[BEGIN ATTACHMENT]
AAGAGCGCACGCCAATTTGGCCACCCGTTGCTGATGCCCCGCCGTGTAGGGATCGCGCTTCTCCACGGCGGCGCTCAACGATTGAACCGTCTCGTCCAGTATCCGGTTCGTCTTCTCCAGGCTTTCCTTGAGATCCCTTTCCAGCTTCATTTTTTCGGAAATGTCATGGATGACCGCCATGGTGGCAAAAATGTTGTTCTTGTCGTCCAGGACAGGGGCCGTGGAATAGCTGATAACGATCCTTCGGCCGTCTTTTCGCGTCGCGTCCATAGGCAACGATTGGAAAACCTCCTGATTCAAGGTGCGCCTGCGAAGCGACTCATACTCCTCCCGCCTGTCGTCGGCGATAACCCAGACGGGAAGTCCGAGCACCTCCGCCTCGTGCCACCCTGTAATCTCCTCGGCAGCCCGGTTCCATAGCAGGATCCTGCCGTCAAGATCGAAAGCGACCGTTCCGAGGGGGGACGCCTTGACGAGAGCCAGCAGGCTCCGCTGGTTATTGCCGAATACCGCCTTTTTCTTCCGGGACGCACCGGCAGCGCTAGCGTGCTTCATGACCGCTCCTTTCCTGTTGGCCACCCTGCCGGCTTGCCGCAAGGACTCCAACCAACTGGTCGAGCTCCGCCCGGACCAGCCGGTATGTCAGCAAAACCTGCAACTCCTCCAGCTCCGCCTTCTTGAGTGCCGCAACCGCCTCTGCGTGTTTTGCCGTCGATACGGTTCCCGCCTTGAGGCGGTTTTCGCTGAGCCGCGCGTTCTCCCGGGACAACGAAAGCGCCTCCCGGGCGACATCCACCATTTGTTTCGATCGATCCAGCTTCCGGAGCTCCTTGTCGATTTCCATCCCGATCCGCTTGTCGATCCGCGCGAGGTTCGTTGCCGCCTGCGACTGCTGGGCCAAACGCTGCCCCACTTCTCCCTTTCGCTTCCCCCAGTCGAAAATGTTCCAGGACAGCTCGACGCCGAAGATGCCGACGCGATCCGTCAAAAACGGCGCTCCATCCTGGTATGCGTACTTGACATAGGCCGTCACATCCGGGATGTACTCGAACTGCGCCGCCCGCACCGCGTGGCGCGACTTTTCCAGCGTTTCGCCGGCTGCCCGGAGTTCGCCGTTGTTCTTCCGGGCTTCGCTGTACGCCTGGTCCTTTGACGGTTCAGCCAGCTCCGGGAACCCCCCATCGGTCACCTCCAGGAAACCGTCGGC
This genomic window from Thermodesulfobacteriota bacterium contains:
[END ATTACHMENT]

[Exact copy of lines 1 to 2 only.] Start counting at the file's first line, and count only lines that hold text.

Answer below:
AAGAGCGCACGCCAATTTGGCCACCCGTTGCTGATGCCCCGCCGTGTAGGGATCGCGCTTCTCCACGGCGGCGCTCAACGATTGAACCGTCTCGTCCAGTATCCGGTTCGTCTTCTCCAGGCTTTCCTTGAGATCCCTTTCCAGCTTCATTTTTTCGGAAATGTCATGGATGACCGCCATGGTGGCAAAAATGTTGTTCTTGTCGTCCAGGACAGGGGCCGTGGAATAGCTGATAACGATCCTTCGGCCGTCTTTTCGCGTCGCGTCCATAGGCAACGATTGGAAAACCTCCTGATTCAAGGTGCGCCTGCGAAGCGACTCATACTCCTCCCGCCTGTCGTCGGCGATAACCCAGACGGGAAGTCCGAGCACCTCCGCCTCGTGCCACCCTGTAATCTCCTCGGCAGCCCGGTTCCATAGCAGGATCCTGCCGTCAAGATCGAAAGCGACCGTTCCGAGGGGGGACGCCTTGACGAGAGCCAGCAGGCTCCGCTGGTTATTGCCGAATACCGCCTTTTTCTTCCGGGACGCACCGGCAGCGCTAGCGTGCTTCATGACCGCTCCTTTCCTGTTGGCCACCCTGCCGGCTTGCCGCAAGGACTCCAACCAACTGGTCGAGCTCCGCCCGGACCAGCCGGTATGTCAGCAAAACCTGCAACTCCTCCAGCTCCGCCTTCTTGAGTGCCGCAACCGCCTCTGCGTGTTTTGCCGTCGATACGGTTCCCGCCTTGAGGCGGTTTTCGCTGAGCCGCGCGTTCTCCCGGGACAACGAAAGCGCCTCCCGGGCGACATCCACCATTTGTTTCGATCGATCCAGCTTCCGGAGCTCCTTGTCGATTTCCATCCCGATCCGCTTGTCGATCCGCGCGAGGTTCGTTGCCGCCTGCGACTGCTGGGCCAAACGCTGCCCCACTTCTCCCTTTCGCTTCCCCCAGTCGAAAATGTTCCAGGACAGCTCGACGCCGAAGATGCCGACGCGATCCGTCAAAAACGGCGCTCCATCCTGGTATGCGTACTTGACATAGGCCGTCACATCCGGGATGTACTCGAACTGCGCCGCCCGCACCGCGTGGCGCGACTTTTCCAGCGTTTCGCCGGCTGCCCGGAGTTCGCCGTTGTTCTTCCGGGCTTCGCTGTACGCCTGGTCCTTTGACGGTTCAGCCAGCTCCGGGAACCCCCCATCGGTCACCTCCAGGAAACCGTCGGC
This genomic window from Thermodesulfobacteriota bacterium contains: